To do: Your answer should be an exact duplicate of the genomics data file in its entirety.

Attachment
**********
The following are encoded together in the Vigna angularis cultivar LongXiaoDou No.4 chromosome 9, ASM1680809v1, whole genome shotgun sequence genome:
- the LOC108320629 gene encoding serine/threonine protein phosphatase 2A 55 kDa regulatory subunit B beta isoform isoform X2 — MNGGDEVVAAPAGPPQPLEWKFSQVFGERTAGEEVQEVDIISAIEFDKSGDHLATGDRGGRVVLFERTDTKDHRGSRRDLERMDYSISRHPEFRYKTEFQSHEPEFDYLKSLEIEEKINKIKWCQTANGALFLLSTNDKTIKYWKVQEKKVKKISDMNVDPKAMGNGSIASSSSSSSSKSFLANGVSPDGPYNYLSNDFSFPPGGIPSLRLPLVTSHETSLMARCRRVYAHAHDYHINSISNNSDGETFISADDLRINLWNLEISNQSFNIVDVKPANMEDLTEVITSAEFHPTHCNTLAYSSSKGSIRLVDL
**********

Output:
The following are encoded together in the Vigna angularis cultivar LongXiaoDou No.4 chromosome 9, ASM1680809v1, whole genome shotgun sequence genome:
- the LOC108320629 gene encoding serine/threonine protein phosphatase 2A 55 kDa regulatory subunit B beta isoform isoform X2 — MNGGDEVVAAPAGPPQPLEWKFSQVFGERTAGEEVQEVDIISAIEFDKSGDHLATGDRGGRVVLFERTDTKDHRGSRRDLERMDYSISRHPEFRYKTEFQSHEPEFDYLKSLEIEEKINKIKWCQTANGALFLLSTNDKTIKYWKVQEKKVKKISDMNVDPKAMGNGSIASSSSSSSSKSFLANGVSPDGPYNYLSNDFSFPPGGIPSLRLPLVTSHETSLMARCRRVYAHAHDYHINSISNNSDGETFISADDLRINLWNLEISNQSFNIVDVKPANMEDLTEVITSAEFHPTHCNTLAYSSSKGSIRLVDL